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Abu Dhabi, UAESaturday 15 December 2018

Five things I wish I knew before I became an entrepreneur

Have a support network, diversify your income, and remember it's not just about the money

As clichéd as it may the next thing may sound, the journey to building a successful business is not an easy one. Getty Images
As clichéd as it may the next thing may sound, the journey to building a successful business is not an easy one. Getty Images

The title above may throw you off a bit, and may make you think I regret becoming an entrepreneur. But if I could have my time again, I'd choose the same course. I do not regret quitting my day job, and I definitely do not regret the long times spent brainstorming, researching, crying (yes, there were a lot of crying sessions), and wondering if I had gone completely mad. There are times as an entrepreneur where you question your sanity, and think that maybe your day job is not so bad.

As clichéd as it may sound, the journey to building a successful business is not an easy one. It is filled with landmines, detours, and unexpected falls; if it were easy, I would not have appreciated where I am today as much as I do. Nevertheless, had I known about some of the mistakes I was going to make, I would have saved myself a lot of time and money, and spared my nerves the stress.

Here are five things I wish I knew before I jumped onto the entrepreneurship wagon:

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It is you and you alone

I remember when I told my colleague that I was going to start a business, and he told me that it would be one lonely ride. I did not understand what he meant. When you start a business, especially when you do not have business partners, every decision you make is your responsibility, unlike when you were working in a company where there was a sense of community and the responsibility was shared. If you embark on a small business venture without a partner, then having a strong support system is crucial. I suggest working with a mentor from the start, joining a support group either online, or in your local community. Their advice, and having someone to vent to who would understand you, not only helps, but could help save you unnecessary business drama.

Diversify your income stream

As much as it would be great to receive that first profit check at the end of the month, it will not be the case with your business. If you plan to quit your job to start your own business, ensure that you have saved an amount that would keep you going for at least two years. What I found to be useful along the way is to have a side gig to diversify my income streams. That way, if the season is slow or clients are on their summer holidays, I will be able to sustain my life.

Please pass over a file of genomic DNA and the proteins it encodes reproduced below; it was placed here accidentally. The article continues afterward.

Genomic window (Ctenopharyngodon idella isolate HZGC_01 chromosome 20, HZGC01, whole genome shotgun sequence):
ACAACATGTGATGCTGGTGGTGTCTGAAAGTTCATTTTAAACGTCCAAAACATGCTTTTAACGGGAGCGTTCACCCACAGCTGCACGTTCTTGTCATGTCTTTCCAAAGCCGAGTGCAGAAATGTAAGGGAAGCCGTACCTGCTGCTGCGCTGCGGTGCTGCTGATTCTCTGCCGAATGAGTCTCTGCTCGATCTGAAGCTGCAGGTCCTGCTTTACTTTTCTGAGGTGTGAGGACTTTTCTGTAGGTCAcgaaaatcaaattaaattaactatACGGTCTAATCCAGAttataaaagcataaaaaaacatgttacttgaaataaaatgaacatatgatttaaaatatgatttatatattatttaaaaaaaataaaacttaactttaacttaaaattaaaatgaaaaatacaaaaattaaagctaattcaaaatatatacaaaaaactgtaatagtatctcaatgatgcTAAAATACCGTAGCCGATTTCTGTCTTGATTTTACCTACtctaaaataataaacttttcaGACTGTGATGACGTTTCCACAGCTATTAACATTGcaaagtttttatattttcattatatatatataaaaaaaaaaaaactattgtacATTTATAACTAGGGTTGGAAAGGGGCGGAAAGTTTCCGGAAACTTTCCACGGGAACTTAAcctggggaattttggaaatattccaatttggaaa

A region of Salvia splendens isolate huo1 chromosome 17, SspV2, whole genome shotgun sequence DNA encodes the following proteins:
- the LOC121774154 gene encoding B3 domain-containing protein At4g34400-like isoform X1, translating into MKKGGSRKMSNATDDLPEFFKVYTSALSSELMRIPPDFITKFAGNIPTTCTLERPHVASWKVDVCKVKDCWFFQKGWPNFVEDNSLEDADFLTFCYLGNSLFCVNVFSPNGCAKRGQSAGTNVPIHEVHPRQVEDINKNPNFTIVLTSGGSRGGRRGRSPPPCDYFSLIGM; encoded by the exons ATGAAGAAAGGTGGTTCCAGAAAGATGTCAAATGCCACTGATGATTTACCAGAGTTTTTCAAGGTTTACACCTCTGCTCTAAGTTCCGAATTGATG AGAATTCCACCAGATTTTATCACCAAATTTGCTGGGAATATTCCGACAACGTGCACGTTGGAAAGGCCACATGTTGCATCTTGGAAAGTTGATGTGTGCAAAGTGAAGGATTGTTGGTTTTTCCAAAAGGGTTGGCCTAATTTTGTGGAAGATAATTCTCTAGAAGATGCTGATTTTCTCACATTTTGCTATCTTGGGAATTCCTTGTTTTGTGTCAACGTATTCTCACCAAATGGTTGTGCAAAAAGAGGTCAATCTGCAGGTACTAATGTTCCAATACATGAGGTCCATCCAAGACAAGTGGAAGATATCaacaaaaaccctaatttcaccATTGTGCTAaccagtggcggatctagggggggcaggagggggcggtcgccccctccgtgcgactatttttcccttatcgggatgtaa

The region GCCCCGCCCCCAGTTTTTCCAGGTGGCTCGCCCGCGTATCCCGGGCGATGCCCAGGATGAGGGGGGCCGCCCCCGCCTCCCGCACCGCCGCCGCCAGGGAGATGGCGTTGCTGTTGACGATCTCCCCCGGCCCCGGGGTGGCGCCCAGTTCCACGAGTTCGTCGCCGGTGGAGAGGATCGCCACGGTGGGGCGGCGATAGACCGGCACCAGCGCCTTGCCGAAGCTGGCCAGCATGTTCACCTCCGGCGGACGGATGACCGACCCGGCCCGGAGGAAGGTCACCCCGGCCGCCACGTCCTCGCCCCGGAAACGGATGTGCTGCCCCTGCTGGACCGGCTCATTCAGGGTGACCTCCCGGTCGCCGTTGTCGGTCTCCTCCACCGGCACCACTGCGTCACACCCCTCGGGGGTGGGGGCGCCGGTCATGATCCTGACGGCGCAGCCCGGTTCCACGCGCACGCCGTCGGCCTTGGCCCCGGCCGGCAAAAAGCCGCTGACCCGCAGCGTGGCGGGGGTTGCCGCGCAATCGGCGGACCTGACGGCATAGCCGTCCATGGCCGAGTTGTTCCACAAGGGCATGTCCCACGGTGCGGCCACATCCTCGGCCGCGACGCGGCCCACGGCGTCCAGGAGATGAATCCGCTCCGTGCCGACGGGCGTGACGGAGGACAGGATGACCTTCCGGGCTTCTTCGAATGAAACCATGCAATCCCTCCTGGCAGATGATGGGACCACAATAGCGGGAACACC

Outsource and automate as much as you can

At the beginning of my journey as an entrepreneur, I did everything myself. It was great, because I learned new skills and became knowledgeable about every aspect of business. But there are some tasks that are very time-consuming and waste your brain energy, when you could have utilized it to do something else.

Outsource your admin work, social media management (if you can) and graphics work to someone else to save yourself time and energy.

I used to do my own graphics because I had some intermediate knowledge. But it took so much of my time, when I could have outsourced the work to a professional. There are countless professional web portals that could do an array of different tasks for you at reasonable prices instead of hiring full-time employees.

Know your customers

With many businesses having an online presence, customers may tend to feel that they are dealing with a faceless company. If you are on social media, or have a blog, make sure that you interact with your audience, reply to their comments, and answer their feedback. At the end of the day, you are not going to succeed without them. In addition, it helps you gain deeper insight into what they like, dislike, and what would they like you to offer in the future.

Remember that it is not only about the money

Do not get me wrong, you obviously need to make a profit; but don't let money by your sole focus. When I started my consultancy, I did it because I saw a lack of similar services in the market, and wanted to help companies understand our market better, and in return they would be able to provide us with better products and services. If you make your business about bettering your customers’ lives as well as making a profit for yourself, you will work with passion, deliver exceptional results, and it will radiate from you. That is the kind of energy your customers will be attracted to and want to work with. You will thus work with happy customers, who will introduce you to more customers, and more income will flow. Everyone will be happy.

Keep in mind though that every business owner will encounter problems specific to their field. However, I do hope that this advice will resonate with you and save you some drama on your journey as an entrepreneur.

Manar Al Hinai is an award-winning Emirati writer who manages her branding and marketing consultancy in Abu Dhabi.